Harrisonburg’s Arts Council of the Valley hosted their 3rd annual 24 Hour Project at Court Square Theater from 5:00 pm, March 18 until 5:00 PM, March 19, 2016. “Featuring music, drama, comedy, dance, poetry, workshops, and many other forms of performance art, the event is a celebration of community and collaboration through a non-stop, 24-hour run of performances by artists both local and broad,” and is used to help raise funds for the Arts Council.
For the second year in a row fossil fuel-driven climate concerns made an appearance at this event. At 3PM on Saturday, March 19, CAAV members Cathy Strickler and Joy Loving, along with several other volunteers from the area, presented a 20-minute skit at Court Square Theater’s 24 Hour Project. The skit was a follow-up to the November 29, 2015, Postcard to Paris event in downtown Harrisonburg held to add our voices to “the global plea sending an urgent message to the pivotal United Nations Conference on Climate Change convening in Paris. (And to) help create a new coalition of faith groups, student and environmental groups, business and government, to build positive changes in the Valley.”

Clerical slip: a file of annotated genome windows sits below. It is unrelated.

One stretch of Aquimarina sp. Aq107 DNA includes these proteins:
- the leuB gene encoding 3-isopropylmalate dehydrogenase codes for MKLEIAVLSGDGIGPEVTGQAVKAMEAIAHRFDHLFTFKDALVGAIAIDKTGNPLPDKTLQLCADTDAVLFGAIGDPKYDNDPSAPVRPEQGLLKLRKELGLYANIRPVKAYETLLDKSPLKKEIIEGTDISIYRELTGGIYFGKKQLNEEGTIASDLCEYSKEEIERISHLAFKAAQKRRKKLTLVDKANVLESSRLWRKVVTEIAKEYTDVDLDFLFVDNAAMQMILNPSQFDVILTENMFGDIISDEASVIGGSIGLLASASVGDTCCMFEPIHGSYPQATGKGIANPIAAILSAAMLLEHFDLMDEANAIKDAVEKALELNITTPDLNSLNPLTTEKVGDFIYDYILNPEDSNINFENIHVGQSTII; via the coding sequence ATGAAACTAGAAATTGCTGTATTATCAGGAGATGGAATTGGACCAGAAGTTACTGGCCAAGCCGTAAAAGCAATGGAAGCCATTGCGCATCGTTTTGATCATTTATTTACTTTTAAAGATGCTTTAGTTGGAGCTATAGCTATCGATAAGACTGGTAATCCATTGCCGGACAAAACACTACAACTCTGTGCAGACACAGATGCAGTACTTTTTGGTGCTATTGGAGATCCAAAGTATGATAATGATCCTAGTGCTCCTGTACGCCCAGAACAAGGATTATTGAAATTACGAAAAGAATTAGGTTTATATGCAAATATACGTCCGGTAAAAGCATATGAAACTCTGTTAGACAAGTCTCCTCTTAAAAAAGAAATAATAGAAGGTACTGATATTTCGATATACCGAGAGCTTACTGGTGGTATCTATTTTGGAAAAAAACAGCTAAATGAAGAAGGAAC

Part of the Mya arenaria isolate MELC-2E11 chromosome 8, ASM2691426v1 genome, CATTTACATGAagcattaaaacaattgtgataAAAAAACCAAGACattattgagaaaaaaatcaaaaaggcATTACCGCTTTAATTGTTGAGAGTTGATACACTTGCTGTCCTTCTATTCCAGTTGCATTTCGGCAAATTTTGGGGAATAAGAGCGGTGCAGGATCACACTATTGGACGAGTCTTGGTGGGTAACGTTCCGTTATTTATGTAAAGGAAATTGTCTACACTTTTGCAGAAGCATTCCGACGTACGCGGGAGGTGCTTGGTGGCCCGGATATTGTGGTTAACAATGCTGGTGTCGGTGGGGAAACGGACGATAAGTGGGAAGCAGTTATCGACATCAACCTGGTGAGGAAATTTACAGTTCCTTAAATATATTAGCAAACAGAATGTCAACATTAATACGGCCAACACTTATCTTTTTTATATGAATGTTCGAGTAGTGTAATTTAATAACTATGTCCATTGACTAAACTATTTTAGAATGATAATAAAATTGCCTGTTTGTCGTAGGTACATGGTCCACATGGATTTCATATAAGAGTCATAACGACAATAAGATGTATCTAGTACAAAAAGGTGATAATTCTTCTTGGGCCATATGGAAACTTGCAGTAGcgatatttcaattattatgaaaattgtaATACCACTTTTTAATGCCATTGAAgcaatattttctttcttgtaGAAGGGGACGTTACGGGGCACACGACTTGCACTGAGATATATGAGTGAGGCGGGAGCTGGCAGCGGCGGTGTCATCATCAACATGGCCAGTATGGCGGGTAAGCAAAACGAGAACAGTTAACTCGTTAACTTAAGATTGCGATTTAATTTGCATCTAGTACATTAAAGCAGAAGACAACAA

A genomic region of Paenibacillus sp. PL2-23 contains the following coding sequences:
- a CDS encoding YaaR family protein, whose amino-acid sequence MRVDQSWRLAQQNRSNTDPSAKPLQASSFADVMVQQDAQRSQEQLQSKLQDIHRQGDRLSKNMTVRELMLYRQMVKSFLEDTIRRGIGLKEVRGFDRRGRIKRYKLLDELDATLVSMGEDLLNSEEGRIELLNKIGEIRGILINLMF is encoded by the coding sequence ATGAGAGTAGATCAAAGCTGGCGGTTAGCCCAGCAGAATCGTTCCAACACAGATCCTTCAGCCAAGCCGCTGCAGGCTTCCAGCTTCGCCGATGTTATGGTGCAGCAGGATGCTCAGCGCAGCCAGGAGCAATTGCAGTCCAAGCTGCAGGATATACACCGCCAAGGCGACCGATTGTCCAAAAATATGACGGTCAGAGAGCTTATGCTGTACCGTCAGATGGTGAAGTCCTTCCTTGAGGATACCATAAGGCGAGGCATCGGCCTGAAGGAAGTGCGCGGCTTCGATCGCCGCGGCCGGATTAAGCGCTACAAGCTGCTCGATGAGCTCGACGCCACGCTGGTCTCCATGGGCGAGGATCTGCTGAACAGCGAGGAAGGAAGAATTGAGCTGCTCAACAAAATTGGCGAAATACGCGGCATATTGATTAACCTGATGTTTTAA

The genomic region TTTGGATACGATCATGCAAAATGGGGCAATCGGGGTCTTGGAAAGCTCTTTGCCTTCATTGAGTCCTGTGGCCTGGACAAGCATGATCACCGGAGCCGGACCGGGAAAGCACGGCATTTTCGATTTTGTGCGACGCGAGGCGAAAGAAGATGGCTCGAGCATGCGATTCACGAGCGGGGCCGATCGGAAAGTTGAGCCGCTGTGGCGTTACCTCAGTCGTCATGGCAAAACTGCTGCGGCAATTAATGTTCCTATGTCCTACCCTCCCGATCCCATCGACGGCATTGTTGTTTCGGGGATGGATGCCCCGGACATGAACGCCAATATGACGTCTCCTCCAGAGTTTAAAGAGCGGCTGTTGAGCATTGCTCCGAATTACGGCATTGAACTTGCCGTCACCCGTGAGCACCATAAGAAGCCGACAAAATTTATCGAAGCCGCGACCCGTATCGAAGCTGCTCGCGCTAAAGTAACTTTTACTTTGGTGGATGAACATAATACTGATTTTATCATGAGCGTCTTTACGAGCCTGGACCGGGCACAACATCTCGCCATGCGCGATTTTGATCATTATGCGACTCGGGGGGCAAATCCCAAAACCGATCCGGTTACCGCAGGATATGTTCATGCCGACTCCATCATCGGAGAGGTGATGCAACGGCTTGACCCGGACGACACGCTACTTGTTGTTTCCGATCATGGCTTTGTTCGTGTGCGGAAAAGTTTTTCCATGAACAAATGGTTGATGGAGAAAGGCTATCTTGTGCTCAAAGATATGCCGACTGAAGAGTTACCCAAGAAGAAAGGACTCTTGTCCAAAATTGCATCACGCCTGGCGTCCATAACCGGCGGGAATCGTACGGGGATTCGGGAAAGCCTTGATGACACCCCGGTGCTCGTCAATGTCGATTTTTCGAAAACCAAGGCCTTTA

The performance included drummer Nic Melas playing his unique box drum, participants reading the postcard’s actual messages and several other sayings about our need to nurture and protect the earth. In addition the skit presented a reenactment of the transition of the world from fossil fuels to a renewable energy future by Earl Martin and a young girl representing the next generation being forced to deal with our climate issues. Throughout the skit, a slide show of colorful pictures of people helping nature displayed on the screen behind the participants. The postcard itself was also displayed on stage throughout the skit.
The skit is available for use by anyone interested. It could provide local students a great opportunity to present its message to their classmates. If anyone is interested in obtaining the materials, email contactcaav[at]gmail[dot]com.
Video courtesy of Joni Grady.
Photos by Charlie Strickler.